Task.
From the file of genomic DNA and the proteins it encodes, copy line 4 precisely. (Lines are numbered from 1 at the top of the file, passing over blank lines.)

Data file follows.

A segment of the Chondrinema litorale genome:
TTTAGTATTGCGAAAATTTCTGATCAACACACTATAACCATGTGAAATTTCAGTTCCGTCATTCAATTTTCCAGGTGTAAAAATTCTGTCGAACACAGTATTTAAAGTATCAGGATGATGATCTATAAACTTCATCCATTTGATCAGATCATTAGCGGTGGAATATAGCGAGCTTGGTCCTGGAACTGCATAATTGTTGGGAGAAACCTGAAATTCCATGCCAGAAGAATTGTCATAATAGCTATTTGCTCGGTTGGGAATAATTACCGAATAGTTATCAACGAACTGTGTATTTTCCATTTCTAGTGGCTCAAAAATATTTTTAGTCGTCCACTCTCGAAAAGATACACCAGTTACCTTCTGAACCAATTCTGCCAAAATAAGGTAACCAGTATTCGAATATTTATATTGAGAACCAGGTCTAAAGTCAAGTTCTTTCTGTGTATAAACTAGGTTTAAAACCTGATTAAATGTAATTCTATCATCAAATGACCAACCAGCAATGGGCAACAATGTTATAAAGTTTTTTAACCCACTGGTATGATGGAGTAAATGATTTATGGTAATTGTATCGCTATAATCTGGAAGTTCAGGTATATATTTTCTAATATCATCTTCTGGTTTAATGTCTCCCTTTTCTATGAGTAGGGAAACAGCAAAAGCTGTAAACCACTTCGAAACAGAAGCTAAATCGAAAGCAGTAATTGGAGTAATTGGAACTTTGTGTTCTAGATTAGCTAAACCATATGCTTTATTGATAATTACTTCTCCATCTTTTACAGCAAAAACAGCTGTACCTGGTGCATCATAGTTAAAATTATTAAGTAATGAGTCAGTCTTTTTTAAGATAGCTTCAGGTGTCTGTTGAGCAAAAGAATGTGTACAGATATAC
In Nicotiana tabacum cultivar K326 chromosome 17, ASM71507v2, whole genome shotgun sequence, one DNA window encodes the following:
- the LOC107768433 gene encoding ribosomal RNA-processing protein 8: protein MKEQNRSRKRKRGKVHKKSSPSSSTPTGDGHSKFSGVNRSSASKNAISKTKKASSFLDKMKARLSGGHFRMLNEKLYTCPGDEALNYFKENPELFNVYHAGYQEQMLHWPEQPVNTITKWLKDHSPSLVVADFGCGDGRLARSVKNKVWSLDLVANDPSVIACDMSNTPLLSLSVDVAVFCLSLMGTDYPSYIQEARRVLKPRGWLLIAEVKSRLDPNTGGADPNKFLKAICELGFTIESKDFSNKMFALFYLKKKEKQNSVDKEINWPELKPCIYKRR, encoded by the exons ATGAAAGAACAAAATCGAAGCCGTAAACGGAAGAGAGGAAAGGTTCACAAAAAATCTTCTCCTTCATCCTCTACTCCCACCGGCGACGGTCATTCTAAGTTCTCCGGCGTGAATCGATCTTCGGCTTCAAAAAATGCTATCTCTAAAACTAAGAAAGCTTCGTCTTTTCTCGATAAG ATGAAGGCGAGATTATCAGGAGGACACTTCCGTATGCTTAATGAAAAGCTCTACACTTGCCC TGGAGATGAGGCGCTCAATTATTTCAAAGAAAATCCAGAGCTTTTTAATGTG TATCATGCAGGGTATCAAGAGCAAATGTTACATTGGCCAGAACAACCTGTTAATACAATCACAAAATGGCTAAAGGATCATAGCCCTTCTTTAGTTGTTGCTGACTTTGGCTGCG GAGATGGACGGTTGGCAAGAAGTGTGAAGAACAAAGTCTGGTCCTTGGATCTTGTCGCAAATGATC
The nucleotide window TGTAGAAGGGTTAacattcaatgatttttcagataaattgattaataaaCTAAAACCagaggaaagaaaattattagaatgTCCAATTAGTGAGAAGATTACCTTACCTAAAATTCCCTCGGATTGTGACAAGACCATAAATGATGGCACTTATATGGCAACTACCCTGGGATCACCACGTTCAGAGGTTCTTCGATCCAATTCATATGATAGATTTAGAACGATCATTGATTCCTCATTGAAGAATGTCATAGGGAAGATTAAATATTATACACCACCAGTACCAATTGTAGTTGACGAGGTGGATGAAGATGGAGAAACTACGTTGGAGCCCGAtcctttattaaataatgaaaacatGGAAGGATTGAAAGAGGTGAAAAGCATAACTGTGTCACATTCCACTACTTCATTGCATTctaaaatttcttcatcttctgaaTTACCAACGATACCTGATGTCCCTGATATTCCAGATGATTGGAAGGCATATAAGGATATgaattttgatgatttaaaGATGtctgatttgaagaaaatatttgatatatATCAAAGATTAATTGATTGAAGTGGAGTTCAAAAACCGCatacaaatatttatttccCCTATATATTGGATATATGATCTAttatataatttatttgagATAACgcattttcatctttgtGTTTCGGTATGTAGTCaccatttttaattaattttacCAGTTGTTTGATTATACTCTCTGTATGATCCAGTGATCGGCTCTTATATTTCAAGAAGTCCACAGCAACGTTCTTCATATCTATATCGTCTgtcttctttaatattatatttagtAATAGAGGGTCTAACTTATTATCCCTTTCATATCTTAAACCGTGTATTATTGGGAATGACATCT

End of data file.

- the LOC107768433 gene encoding ribosomal RNA-processing protein 8: protein MKEQNRSRKRKRGKVHKKSSPSSSTPTGDGHSKFSGVNRSSASKNAISKTKKASSFLDKMKARLSGGHFRMLNEKLYTCPGDEALNYFKENPELFNVYHAGYQEQMLHWPEQPVNTITKWLKDHSPSLVVADFGCGDGRLARSVKNKVWSLDLVANDPSVIACDMSNTPLLSLSVDVAVFCLSLMGTDYPSYIQEARRVLKPRGWLLIAEVKSRLDPNTGGADPNKFLKAICELGFTIESKDFSNKMFALFYLKKKEKQNSVDKEINWPELKPCIYKRR, encoded by the exons ATGAAAGAACAAAATCGAAGCCGTAAACGGAAGAGAGGAAAGGTTCACAAAAAATCTTCTCCTTCATCCTCTACTCCCACCGGCGACGGTCATTCTAAGTTCTCCGGCGTGAATCGATCTTCGGCTTCAAAAAATGCTATCTCTAAAACTAAGAAAGCTTCGTCTTTTCTCGATAAG ATGAAGGCGAGATTATCAGGAGGACACTTCCGTATGCTTAATGAAAAGCTCTACACTTGCCC TGGAGATGAGGCGCTCAATTATTTCAAAGAAAATCCAGAGCTTTTTAATGTG TATCATGCAGGGTATCAAGAGCAAATGTTACATTGGCCAGAACAACCTGTTAATACAATCACAAAATGGCTAAAGGATCATAGCCCTTCTTTAGTTGTTGCTGACTTTGGCTGCG GAGATGGACGGTTGGCAAGAAGTGTGAAGAACAAAGTCTGGTCCTTGGATCTTGTCGCAAATGATC